we should start one. So, we did. Over the course of my nearly
eight years at Stanford as an undergraduate and graduate student, it went from being a club sport to a club varsity sport. I
think that’s maybe part of the answer: Leaders need to take
charge when they see an opportunity to build something new.
[Note: On the 40th anniversary of Title IX in 2012, Johnson was
recognized as a 40 For 40 honoree by espn W and other organizations. The 40 For 40 event honored “women who have made
an impact” after participating in high school and college sports.]
When I went into science and engineering at Stanford, I didn’t
have any science or engineering faculty that were women. I only
had t wo women professors in eight years. Only t wo, though I had
terrific male faculty including my Ph. D. adviser, Joseph Goodman.
When I graduated, I did not think that women were professors in
science and engineering. I didn’t really think too much about it. It
just was the way it was. One of the things that I’m not as happy
about today is that there hasn’t been a significant increase in the
number of women pursuing engineering. That needs to change.
Drawing on your experiences as chancellor of the SUNY
system, dean of engineering at Duke University, an entrepreneur
and a high-level government appointee in the Obama
administration, what particular challenges do you think are
keeping women in the sciences back?
In the early 1990s, the National Science Foundation did an interesting study that said women will pursue careers in science and
engineering and stay in them if they can align their vocation with
their avocation to help others.
I think the more that we humanize the field, the more attractive
these careers will be to all individuals.
I also think part of it is that when women don’t see role models in STAT
CHANCELLOR, THE S TATE
UNIVERSIT Y OF NE W YORK
You’re an alumna of the 1975 International Science and
Engineering Fair. How did the competition impact your life and
are there any particular moments that still stand out for you?
It was an amazing experience. In 1975, I became fascinated by
holograms — I just thought they were magic. Although holograms
are every where now, at the time they were not that well known.
[Note: Johnson’s project title was “Holographic Study of the
Sporangiophore of Phycomyces.”]
I ended up building a little lab in our basement and was able to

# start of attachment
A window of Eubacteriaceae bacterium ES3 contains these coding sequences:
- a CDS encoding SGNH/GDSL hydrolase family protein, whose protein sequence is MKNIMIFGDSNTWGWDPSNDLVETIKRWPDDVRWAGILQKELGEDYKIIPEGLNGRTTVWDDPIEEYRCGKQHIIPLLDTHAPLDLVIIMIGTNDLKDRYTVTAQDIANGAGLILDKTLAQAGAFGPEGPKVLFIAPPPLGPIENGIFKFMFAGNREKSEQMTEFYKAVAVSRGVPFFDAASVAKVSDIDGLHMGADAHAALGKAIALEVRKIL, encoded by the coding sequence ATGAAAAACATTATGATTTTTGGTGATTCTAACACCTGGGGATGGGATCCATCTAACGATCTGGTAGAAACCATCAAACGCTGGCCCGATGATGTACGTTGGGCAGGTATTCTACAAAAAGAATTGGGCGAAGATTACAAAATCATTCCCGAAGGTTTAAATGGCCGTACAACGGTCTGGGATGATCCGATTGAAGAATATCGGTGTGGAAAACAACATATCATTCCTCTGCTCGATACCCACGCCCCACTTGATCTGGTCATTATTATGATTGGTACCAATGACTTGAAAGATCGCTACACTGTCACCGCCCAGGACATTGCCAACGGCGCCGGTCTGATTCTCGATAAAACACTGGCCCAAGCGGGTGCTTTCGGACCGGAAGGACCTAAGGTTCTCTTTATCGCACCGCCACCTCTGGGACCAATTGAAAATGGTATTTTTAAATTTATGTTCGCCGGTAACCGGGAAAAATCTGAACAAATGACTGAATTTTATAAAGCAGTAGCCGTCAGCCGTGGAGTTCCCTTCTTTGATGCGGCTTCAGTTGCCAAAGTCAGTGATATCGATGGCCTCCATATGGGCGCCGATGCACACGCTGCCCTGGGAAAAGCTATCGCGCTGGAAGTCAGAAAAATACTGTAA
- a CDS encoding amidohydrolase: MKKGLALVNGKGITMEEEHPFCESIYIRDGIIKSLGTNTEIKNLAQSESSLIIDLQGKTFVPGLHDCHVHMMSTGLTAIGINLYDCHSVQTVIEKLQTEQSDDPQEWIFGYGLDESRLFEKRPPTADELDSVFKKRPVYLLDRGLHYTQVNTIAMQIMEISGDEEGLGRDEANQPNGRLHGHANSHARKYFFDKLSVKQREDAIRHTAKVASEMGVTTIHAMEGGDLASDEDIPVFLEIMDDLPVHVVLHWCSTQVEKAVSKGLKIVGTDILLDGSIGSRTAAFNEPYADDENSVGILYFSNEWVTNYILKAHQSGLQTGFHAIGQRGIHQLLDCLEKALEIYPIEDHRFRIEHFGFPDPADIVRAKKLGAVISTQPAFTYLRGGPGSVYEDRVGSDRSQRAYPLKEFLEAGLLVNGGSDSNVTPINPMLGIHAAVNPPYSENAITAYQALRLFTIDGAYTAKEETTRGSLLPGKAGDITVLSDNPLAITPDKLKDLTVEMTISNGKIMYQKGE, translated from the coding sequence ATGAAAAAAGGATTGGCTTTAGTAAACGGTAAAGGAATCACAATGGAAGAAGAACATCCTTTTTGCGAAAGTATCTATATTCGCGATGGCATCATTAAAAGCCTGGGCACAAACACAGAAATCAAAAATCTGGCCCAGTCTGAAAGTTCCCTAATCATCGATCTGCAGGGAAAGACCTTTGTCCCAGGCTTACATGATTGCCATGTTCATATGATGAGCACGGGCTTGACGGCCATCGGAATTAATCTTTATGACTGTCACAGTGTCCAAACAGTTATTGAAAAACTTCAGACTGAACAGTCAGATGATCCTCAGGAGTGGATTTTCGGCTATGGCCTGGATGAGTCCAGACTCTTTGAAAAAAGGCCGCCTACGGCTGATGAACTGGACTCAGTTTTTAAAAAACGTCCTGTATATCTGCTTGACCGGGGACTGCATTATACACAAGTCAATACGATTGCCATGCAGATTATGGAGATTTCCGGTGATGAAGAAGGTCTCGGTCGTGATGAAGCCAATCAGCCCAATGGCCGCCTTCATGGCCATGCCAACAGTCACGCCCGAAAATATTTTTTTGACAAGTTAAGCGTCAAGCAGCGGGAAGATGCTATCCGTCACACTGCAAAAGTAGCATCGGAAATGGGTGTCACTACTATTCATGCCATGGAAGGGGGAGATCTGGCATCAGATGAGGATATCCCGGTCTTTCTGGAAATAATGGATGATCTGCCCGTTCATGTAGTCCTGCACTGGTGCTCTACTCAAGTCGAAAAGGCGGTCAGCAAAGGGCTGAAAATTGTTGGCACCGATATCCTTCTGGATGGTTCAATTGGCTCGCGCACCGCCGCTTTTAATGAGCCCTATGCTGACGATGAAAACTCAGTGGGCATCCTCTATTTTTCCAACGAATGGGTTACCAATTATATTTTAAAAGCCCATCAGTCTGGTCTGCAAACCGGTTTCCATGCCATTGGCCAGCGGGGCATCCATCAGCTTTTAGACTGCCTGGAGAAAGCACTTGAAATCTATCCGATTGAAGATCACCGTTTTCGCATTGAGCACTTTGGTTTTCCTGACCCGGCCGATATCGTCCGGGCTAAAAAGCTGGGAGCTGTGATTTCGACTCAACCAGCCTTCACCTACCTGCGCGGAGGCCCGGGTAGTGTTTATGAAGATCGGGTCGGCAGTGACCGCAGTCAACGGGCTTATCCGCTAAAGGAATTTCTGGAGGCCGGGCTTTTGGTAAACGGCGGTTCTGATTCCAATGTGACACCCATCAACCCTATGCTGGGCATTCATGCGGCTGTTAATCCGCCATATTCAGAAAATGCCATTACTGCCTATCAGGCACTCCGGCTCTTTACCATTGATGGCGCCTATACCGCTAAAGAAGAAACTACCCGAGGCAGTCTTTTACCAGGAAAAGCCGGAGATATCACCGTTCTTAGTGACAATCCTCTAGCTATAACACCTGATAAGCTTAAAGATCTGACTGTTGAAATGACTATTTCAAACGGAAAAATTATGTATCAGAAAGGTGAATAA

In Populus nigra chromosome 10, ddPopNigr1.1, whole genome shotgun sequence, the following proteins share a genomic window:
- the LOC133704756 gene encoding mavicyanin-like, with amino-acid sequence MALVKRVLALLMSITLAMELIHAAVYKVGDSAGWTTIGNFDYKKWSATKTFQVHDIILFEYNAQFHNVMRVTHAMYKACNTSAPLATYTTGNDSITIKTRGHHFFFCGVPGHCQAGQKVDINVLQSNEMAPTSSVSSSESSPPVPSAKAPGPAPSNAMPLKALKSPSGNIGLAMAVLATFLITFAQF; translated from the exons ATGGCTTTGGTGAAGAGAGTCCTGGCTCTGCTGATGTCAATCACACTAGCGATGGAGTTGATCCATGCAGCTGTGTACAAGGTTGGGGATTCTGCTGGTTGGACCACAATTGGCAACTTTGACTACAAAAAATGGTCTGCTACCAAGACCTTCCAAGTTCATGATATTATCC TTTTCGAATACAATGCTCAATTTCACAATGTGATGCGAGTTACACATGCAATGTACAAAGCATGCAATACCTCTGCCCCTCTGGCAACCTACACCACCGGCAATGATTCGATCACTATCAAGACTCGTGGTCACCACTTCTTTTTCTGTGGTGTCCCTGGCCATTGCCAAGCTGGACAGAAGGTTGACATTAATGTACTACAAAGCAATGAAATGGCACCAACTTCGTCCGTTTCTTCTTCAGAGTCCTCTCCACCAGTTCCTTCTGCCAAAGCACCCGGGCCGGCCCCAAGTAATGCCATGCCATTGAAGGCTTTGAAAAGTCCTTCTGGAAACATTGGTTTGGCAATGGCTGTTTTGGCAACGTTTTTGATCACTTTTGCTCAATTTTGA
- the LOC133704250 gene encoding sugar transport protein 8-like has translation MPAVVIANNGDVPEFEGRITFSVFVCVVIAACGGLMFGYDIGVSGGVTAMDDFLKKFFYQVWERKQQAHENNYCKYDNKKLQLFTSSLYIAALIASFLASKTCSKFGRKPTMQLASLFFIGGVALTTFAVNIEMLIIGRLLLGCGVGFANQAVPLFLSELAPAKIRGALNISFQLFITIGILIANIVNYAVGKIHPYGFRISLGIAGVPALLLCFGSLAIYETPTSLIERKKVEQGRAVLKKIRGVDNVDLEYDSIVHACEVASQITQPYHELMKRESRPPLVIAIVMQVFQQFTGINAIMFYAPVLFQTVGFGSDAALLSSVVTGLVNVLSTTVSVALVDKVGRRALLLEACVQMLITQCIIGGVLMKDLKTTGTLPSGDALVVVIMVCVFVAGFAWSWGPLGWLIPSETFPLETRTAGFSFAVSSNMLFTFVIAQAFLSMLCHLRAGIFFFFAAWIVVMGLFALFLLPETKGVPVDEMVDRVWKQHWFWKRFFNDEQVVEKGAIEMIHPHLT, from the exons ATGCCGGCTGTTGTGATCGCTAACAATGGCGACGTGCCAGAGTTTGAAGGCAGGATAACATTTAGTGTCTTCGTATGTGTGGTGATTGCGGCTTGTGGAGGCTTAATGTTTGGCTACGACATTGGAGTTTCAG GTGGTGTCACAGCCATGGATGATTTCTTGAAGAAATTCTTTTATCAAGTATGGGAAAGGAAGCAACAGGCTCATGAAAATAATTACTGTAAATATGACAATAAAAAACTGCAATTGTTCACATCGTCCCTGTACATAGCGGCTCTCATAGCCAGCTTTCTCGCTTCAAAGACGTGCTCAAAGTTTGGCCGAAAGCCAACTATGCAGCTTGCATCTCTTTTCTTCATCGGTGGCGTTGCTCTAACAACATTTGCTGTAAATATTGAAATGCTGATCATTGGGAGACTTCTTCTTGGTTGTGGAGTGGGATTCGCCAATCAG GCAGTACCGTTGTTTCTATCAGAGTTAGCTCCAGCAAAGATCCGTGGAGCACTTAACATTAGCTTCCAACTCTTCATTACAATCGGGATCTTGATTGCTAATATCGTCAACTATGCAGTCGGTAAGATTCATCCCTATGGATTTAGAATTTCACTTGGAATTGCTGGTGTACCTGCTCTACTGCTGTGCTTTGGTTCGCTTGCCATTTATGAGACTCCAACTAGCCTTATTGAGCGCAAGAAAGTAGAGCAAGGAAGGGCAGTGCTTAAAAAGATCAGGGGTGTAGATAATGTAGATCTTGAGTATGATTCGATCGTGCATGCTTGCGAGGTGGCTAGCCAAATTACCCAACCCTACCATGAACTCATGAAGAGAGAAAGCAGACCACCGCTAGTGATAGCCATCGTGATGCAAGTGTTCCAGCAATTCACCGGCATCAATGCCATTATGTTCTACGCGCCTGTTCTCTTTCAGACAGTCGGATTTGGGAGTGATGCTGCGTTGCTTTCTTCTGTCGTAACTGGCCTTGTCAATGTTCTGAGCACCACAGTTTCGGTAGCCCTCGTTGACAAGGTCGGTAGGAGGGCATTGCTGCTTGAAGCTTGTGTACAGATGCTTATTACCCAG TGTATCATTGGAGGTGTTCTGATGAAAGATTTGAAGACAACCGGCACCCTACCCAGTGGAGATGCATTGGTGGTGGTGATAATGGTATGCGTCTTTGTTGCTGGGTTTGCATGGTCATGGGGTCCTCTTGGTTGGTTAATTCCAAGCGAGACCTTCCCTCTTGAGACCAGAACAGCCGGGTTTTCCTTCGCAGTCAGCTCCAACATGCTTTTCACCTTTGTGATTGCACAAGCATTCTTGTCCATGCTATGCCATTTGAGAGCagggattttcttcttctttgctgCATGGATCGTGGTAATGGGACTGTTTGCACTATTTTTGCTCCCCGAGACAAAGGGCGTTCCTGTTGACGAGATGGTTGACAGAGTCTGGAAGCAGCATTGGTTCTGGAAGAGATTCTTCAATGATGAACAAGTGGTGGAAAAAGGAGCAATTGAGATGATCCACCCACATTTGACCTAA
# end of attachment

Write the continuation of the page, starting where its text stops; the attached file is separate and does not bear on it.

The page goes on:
reproduce the lab in my physics classroom at school. That’s the
year I experienced my first all-nighter. I stayed up all night at my
high school the night before the science fair. It was a little contro-
versial to say the least.
My project did well, and it was exciting. As a result, I think competing at ISEF gave me confidence and enthusiasm about science.
At the time, I was really not aware that it was unusual to be a
woman in science. It wasn’t until I went to college that I realized
that it was unusual. That’s where doing well at ISEF gave me confidence. When I was told I didn’t belong, I could just think back to
succeeding at ISEF.
I understand your high school did not have a girls’ lacrosse
team so you practiced with the boys. At Stanford University,
you started a women’s lacrosse team that became the varsity
team. We still experience a gender gap in a variety of fields,
from athletics to engineering. What strategies do you think are
working and not working to close the gender gap?
Obviously, the biggest improvement for gender equity in sports
was passing Title IX, wherein it became important to open up
these opportunities for girls and women. When I got to Stanford,
I learned that we didn’t have a lacrosse team and thought, well,
Maya Ajmera, President & CEO of Society for Science & the Public and Publisher of Science News,
sat down to chat with Kristina Johnson, Chancellor of The State University of New York and
an alumna of the International Science and Engineering Fair. We are thrilled to share an edited
version of their conversation.